Apr 27, 2017News and Citizen
Sorry, we’re full.
That phrase, like a skipping record, undulates through local communities in the Lamoille Valley as parent after parent reaches for the phone to find child care for their children. The answer is often the same: We can put you on our waiting list.
Finding affordable, quality child care — especially for infants and toddlers — is nearly impossible for many families.
“You almost have to start searching for child care before the child is born, and maybe even before you get pregnant,” said Melissa Pena of Capstone Head Start and Early Head Start, a program that provides free learning and development services to children up to age five for low-income families.
Child-care programs help prepare kids for kindergarten, provide critical learning and development, primarily through play. About 90 percent of the brain develops by age five, and studies show that high-quality child care can narrow the achievement gap, increase earnings later in life, and reduce entanglements with the criminal justice system.
But what if child-care services just aren’t available?
Over 36,000 children up to age five currently live in Vermont but nearly half of them do not have access to any regulated child-care programs.
In Lamoille County alone, there are 5,332 children under the age of 18, according to the Annie E. Casey Foundation. The county lists 61 registered or licensed child-care centers with a capacity to take 1,232 children, but only 16 currently have vacancies, and they can’t take every child. Child-care centers are regulated on the number of children in each age group that they can accept: infant, toddler, preschool and school-age.
Infants and toddlers are the hardest to find care for in this area, said Pena.
It doesn’t help that a longtime child-care center in Cambridge, Wee Care Day Care, is closing after 30 years at the end of June and will leave 38 children without child care.
With renovations getting underway at Hyde Park Elementary School this summer, school officials decided not to offer a school-based preschool program next year, which could leave up to another 15 students without child care for the next school year.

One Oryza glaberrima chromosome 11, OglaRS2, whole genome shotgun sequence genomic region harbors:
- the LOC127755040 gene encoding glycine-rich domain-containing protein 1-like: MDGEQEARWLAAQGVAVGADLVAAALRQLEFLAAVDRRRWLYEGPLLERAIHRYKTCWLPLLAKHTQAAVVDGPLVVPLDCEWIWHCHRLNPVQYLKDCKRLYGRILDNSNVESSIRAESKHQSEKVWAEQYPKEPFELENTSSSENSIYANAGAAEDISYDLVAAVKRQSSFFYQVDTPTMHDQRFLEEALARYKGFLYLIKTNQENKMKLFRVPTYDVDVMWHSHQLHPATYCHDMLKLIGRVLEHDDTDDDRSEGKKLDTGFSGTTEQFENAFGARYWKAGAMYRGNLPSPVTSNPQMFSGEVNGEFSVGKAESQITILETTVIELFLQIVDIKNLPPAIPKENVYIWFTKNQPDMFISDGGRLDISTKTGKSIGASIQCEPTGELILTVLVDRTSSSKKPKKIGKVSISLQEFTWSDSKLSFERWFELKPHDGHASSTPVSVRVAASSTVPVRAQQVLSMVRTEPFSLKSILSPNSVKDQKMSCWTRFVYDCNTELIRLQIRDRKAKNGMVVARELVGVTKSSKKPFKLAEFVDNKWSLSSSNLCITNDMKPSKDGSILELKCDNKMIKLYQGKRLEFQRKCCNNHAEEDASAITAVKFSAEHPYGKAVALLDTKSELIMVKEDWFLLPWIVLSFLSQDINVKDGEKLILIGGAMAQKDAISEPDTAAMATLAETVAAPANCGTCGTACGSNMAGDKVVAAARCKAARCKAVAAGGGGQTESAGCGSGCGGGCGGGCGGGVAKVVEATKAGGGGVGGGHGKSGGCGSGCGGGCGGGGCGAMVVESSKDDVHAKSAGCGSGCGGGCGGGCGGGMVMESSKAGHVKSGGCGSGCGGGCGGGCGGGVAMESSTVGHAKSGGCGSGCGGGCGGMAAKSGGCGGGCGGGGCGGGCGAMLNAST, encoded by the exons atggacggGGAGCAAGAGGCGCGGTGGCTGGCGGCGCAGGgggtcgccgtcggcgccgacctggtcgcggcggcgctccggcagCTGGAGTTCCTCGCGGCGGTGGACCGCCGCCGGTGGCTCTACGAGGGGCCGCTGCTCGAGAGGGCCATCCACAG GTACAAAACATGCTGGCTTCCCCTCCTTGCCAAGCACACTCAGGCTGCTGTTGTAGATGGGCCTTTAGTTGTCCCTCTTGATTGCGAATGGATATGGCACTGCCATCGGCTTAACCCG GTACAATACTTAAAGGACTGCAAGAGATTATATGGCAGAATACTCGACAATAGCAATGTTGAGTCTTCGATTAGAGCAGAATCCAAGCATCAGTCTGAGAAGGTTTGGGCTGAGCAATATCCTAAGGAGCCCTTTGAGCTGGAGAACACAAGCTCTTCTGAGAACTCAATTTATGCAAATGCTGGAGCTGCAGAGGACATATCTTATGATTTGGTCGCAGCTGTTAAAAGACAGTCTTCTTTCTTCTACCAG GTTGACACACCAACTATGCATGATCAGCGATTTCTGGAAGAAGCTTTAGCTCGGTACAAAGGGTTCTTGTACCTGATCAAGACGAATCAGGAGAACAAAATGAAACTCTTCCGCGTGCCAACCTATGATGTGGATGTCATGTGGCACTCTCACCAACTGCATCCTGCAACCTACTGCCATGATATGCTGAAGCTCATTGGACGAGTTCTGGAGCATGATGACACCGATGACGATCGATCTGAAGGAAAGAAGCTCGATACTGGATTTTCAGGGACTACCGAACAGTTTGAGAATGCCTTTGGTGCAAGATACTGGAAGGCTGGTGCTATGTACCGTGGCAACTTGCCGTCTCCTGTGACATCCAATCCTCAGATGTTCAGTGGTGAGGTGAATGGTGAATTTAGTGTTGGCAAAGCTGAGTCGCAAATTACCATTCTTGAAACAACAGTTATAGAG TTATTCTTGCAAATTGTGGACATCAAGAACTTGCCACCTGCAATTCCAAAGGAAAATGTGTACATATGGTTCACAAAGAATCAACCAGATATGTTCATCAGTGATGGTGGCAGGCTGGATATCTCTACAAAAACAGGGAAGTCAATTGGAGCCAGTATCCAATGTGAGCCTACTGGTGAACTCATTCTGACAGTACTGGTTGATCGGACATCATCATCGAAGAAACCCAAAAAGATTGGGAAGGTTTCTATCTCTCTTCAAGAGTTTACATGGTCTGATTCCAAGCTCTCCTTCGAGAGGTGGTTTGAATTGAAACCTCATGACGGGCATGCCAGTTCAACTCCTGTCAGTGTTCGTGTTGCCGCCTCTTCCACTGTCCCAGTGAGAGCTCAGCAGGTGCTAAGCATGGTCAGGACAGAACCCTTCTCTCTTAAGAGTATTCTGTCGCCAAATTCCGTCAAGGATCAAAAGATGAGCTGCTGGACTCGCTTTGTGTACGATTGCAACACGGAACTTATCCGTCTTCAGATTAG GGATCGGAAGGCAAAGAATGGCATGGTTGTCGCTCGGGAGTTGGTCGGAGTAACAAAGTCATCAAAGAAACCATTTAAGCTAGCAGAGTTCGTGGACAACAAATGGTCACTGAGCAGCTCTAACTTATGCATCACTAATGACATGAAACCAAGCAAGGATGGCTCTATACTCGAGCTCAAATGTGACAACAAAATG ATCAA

In an attempt to fill the void, a Belvidere parent is opening Little Moose Crossing, a registered home day care, in June, but it may not be enough.
“There’s one home daycare in Johnson that has four families on the waiting list,” said Laurie Rapp of Head Start. “Puffer (Child Care) had 48 kids on the waitlist. … The needs of our community are not being met.”
The lack of quality, affordable child care in Lamoille County takes qualified people out of the workforce, because for some, it is cheaper not to work.
“It creates a dent in the local economy,” said Pena. “And along with that, for the mom who is out of work for a long period taking care of the kids, how do they get back into the workforce?”
The lack of child care is a huge barrier for working families, said Sen. Rich Westman, R-Cambridge.
In the last published count by the Annie E. Casey Foundation, on a rolling average from 2010 to 2014, 67 percent of children under six years old in Lamoille County had both parents in the workforce, and 75 percent of children ages six to 17.
There is no perfect formula to give someone advice on finding child care, said Ashley Brown of Head Start.
“We help them look for every rock unturned, and at how to re-adjust their budgets for mom or dad to stay home,” she said.
It’s one thing to help a family with one child and another thing to help a family with multiple kids, all in different age brackets.
When parents look for child care, they’re told to consider staff turnover, the environment, and whether it’s registered or licensed with the state, but sometimes there is no choice.
“Each family has different needs, and there’s not much we can do without openings,” Rapp said.